Pete Buttigieg: What if we learned that something in our utilities database—about when water cutoffs are happening—can be mapped onto our data about code-enforcement issues or vacant and abandoned properties? What if it turned into an early-warning system on the vacant and abandoned properties that we’re trying to prevent as well as deal with?
Greg Fischer: We’ve distributed 500 asthma inhalers around the city, with a GPS device on top of the inhaler, so we know when and where people are using inhalers. And then we overlay data on that in terms of where did it happen, what time of day did it happen, what was the pollen count, what was the temperature, was a road closed, what were traffic conditions like?
And so we can really understand the problem. Then you can overlay big data on top of that. What if we, for instance, expanded the tree canopy? What if we mitigated the traffic patterns? You can start seeing the effect, then, on public health in this case. So how do we smartly marry the areas of digital solutions with public health? It could be public safety, it could be social services. We just look at digital solutions as a way to really help us more deeply understand the problem and then come up with solutions at the same time by using other data sources on top of it.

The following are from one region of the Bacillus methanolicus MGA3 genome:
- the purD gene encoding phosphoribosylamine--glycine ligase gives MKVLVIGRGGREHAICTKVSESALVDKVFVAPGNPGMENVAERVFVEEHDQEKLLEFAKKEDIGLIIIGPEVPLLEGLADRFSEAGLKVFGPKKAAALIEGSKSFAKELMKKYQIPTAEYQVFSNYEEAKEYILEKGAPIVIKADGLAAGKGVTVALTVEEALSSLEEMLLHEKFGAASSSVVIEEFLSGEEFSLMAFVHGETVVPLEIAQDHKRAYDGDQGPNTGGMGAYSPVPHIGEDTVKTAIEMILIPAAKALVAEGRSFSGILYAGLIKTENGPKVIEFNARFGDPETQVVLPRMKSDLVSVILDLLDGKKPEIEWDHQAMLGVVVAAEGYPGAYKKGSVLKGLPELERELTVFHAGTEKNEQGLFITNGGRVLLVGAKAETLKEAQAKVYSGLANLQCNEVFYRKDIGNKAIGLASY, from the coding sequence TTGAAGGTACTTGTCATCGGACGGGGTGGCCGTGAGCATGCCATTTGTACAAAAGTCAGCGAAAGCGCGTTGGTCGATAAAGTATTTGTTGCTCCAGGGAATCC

Pete Buttigieg: I think perhaps the most important area where we’re, in the long run, going to see benefits from open data—and slicing and dicing data in creative ways—is going to be economic development. We have deals put in front of us as a city that depend a lot on whether you believe certain kinds of numbers. And the reality is, a city, especially a smaller city like us, doesn’t always have the same kind of due-diligence capacity as the people across the table from us.
So even just being able to game out or estimate. If a developer’s telling us that with X ROI, and this many parcels being cleared for this purpose, we get, at that tax rate, this kind of income, and it would all be worth it in X number of years, we have a hard time proving that out on our own terms.
Data could be the answer. Because, you can automate a lot of that math and use some of the real-world data that we have about what we know is going on in our city, mashed up with some of the assumptions, and then use that to test some of the promises that are made.
For more in our series on innovation in local government, visit McKinsey’s Government designed for new times collection.